Farmers are generally perceived as a conservative lot, unwilling to take chances on anything less than a “sure thing” in the tough economic times they face today.
Nevertheless, cotton producers are continuing to experiment with some rather unconventional practices such as double-cropping cotton behind wheat. And researchers are falling in right beside them.
Agronomists at the North Mississippi Research and Extension Center in Verona planted cotton behind wheat in 2008 and found they were able to harvest a crop, although yields were lower compared to conventional cotton with nearly the same planting date.
One of the biggest differences between the double-cropped and mono-crop cotton plots planted on approximately the same day was that the wheat stubble in the no-till cotton planted behind wheat increased the first fruiting branch node location, says Normie Buehring, an agronomist with Mississippi State University.
“The first fruiting branch node for the mono-crop cotton May 20 and June 5 plantings was node 6 with node 7 for the cotton planted in wheat stubble with all nitrogen rates,” he said.
“The wheat stubble had an impact on cotton maturity. The cotton in the wheat stubble percent open bolls at defoliation ranged from 29 percent to 37 percent and was lower than the 58 percent open for mono-crop cotton with the same planting date.”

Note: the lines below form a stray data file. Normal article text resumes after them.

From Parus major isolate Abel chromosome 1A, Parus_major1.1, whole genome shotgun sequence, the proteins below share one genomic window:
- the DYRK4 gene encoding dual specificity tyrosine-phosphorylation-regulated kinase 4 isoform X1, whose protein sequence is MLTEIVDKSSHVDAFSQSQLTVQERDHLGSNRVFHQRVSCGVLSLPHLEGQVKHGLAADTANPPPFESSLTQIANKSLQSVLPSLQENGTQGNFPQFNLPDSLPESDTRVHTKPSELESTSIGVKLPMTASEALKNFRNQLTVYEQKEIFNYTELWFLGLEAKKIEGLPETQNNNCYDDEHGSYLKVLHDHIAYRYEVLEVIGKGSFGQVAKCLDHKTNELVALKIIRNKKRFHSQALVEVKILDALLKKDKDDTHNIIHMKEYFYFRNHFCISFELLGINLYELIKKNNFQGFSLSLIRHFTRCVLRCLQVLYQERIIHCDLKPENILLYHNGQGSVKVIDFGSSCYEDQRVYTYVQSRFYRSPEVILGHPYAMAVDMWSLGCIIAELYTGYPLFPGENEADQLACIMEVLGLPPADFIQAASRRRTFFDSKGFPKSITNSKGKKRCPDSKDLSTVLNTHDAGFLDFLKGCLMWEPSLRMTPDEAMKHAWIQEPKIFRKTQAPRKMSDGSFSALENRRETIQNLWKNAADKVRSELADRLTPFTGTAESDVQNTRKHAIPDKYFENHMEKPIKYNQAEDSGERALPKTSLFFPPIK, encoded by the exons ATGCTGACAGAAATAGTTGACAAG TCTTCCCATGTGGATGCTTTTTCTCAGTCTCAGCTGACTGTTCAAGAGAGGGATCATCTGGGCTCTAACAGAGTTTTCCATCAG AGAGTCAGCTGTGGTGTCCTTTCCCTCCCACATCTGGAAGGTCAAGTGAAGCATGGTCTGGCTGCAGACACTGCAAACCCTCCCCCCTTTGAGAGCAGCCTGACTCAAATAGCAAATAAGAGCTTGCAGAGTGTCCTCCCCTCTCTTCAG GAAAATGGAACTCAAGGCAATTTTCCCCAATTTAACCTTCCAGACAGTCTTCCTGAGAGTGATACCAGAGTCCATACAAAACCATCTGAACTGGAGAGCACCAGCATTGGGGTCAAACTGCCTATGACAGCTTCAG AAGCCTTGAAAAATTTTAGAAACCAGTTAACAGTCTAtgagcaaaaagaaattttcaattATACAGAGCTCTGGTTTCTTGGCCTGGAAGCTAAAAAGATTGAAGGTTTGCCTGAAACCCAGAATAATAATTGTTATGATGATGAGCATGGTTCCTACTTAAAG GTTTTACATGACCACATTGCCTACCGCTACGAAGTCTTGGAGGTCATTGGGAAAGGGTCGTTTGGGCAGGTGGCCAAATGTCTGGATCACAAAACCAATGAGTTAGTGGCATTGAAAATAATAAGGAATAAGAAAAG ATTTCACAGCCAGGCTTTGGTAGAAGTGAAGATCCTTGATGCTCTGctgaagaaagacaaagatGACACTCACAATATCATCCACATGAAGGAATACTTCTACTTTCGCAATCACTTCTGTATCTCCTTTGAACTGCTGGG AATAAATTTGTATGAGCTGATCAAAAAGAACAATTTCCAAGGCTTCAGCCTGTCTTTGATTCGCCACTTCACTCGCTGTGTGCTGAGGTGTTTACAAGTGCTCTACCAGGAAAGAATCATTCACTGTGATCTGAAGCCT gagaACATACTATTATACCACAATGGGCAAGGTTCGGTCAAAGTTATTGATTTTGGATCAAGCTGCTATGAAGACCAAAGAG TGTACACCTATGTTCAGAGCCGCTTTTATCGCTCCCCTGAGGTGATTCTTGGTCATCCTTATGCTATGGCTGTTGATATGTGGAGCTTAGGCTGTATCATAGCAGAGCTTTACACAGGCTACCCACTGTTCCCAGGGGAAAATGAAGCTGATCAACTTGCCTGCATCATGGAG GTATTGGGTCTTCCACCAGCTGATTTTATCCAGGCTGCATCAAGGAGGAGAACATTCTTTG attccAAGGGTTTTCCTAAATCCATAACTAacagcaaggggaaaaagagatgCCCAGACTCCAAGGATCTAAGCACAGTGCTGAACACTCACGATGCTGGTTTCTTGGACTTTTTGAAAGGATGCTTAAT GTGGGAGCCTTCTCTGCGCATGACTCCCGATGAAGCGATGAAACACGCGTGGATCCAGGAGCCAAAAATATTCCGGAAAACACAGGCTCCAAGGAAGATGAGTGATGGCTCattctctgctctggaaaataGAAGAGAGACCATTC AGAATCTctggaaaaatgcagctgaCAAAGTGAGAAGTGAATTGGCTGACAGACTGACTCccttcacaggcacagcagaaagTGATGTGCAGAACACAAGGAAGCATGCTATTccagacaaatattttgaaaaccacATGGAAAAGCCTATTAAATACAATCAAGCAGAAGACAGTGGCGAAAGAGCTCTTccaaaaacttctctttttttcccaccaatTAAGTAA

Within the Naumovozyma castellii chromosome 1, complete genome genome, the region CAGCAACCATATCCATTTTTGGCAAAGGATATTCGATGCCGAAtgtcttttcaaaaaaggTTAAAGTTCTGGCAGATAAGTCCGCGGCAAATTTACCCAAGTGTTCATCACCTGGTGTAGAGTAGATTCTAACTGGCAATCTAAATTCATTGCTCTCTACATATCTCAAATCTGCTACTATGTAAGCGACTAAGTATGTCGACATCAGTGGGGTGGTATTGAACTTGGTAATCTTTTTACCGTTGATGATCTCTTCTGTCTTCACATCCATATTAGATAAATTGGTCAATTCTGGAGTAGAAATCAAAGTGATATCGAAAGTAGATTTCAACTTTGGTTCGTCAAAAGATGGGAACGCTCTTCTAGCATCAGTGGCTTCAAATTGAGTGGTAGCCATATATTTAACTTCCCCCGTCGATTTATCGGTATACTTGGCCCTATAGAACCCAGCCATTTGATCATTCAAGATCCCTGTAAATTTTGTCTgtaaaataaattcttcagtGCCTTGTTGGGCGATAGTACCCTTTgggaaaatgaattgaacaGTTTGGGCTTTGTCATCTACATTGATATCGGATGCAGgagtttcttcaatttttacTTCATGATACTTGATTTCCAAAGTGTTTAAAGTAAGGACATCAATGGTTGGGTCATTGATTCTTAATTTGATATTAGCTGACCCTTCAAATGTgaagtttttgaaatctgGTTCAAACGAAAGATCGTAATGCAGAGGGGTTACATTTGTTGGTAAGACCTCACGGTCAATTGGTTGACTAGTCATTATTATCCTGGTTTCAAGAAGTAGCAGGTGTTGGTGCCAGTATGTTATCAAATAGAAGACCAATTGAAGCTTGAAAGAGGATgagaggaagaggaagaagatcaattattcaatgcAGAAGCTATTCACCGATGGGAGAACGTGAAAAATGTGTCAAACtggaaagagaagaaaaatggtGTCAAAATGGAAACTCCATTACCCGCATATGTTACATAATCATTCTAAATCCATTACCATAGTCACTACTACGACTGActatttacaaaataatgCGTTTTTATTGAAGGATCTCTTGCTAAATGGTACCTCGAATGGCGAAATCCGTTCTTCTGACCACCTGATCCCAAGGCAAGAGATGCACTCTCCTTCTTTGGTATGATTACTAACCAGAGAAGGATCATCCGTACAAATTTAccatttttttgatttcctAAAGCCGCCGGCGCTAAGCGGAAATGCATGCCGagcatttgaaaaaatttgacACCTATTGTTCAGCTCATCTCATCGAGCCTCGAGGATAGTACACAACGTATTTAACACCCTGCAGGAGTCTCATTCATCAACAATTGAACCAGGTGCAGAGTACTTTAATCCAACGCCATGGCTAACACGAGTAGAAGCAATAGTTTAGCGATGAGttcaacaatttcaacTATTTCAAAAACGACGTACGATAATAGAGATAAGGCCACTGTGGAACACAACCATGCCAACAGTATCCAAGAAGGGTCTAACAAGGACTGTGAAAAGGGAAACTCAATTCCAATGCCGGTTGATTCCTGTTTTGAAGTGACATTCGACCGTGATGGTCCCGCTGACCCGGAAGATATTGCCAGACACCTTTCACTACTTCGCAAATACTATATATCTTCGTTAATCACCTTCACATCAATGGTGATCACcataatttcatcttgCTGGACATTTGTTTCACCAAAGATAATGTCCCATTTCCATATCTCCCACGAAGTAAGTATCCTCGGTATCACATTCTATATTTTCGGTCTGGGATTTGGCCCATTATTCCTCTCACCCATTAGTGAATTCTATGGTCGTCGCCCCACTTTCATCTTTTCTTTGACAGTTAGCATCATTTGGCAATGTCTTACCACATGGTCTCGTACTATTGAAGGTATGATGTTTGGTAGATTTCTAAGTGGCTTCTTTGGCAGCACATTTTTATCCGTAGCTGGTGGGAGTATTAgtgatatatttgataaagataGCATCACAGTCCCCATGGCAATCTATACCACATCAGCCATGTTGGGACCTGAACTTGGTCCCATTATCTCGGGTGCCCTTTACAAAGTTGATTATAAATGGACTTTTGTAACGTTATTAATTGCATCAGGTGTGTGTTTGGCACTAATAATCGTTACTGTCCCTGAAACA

A speaker at the National Conservation Systems Cotton & Rice Conference, Buehring said the single-crop cotton had similar yields with that planted in mid-May, averaging 1,223 pounds of lint per acre compared to 1,279 pounds for the early June planting.
“Those yields were approximately twice those of the zero nitrogen check treatment and about 36 percent higher than cotton planted in wheat stubble with the same N rate and planting date,” according to Buehring.
The latter was planted into wheat that produced an average yield of 62 bushels per acre, which results in a higher amount of residue than is normally found with the recommended seeding rates for no-till wheat.
Rainfall was extremely variable during the 2008 season, Buehring noted. It was 10 percent and 62 percent of normal for June and July and 179 percent and 133 percent of normal for August and September.
“Observation notes indicated that the May planted mono-crop cotton first flower date was July 9 with a July 29 first flower date for the June planted mono-crop cotton and an Aug. 1 first flower date for the June cotton planted in wheat stubble,” he said.
“The N rates (30, 60 and 90 pounds of nitrogen per acre) showed no difference in total harvestable bolls per plant and plant height, but all treatments had more harvestable bolls than the zero-nitrogen check and were taller at maturity.”
The May-planted cotton was defoliated Sept. 25 and harvested Oct. 1. The double-crop and mono-crop cotton planted in early June was defoliated with Prep and Folex on Oct. 22 with a repeated application on Oct. 30 and harvested on Nov. 6.
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